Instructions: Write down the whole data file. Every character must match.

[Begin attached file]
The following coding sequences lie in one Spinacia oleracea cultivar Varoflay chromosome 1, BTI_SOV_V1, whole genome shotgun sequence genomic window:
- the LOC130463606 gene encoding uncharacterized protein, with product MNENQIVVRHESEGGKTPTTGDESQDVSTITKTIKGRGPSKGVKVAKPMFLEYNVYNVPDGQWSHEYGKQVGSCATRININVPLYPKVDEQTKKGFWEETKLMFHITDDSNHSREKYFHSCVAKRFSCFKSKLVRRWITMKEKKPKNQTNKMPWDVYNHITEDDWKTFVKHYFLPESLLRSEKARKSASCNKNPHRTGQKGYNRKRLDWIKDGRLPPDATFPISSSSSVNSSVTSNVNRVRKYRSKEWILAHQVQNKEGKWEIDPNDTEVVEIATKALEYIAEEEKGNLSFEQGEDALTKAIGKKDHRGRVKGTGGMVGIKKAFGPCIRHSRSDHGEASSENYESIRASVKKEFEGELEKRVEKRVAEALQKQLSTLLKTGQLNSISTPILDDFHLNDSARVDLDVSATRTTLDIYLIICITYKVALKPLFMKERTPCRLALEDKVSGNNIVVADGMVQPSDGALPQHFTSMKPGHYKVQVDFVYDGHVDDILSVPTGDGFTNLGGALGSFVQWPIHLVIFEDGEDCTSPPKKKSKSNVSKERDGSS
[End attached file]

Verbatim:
The following coding sequences lie in one Spinacia oleracea cultivar Varoflay chromosome 1, BTI_SOV_V1, whole genome shotgun sequence genomic window:
- the LOC130463606 gene encoding uncharacterized protein, with product MNENQIVVRHESEGGKTPTTGDESQDVSTITKTIKGRGPSKGVKVAKPMFLEYNVYNVPDGQWSHEYGKQVGSCATRININVPLYPKVDEQTKKGFWEETKLMFHITDDSNHSREKYFHSCVAKRFSCFKSKLVRRWITMKEKKPKNQTNKMPWDVYNHITEDDWKTFVKHYFLPESLLRSEKARKSASCNKNPHRTGQKGYNRKRLDWIKDGRLPPDATFPISSSSSVNSSVTSNVNRVRKYRSKEWILAHQVQNKEGKWEIDPNDTEVVEIATKALEYIAEEEKGNLSFEQGEDALTKAIGKKDHRGRVKGTGGMVGIKKAFGPCIRHSRSDHGEASSENYESIRASVKKEFEGELEKRVEKRVAEALQKQLSTLLKTGQLNSISTPILDDFHLNDSARVDLDVSATRTTLDIYLIICITYKVALKPLFMKERTPCRLALEDKVSGNNIVVADGMVQPSDGALPQHFTSMKPGHYKVQVDFVYDGHVDDILSVPTGDGFTNLGGALGSFVQWPIHLVIFEDGEDCTSPPKKKSKSNVSKERDGSS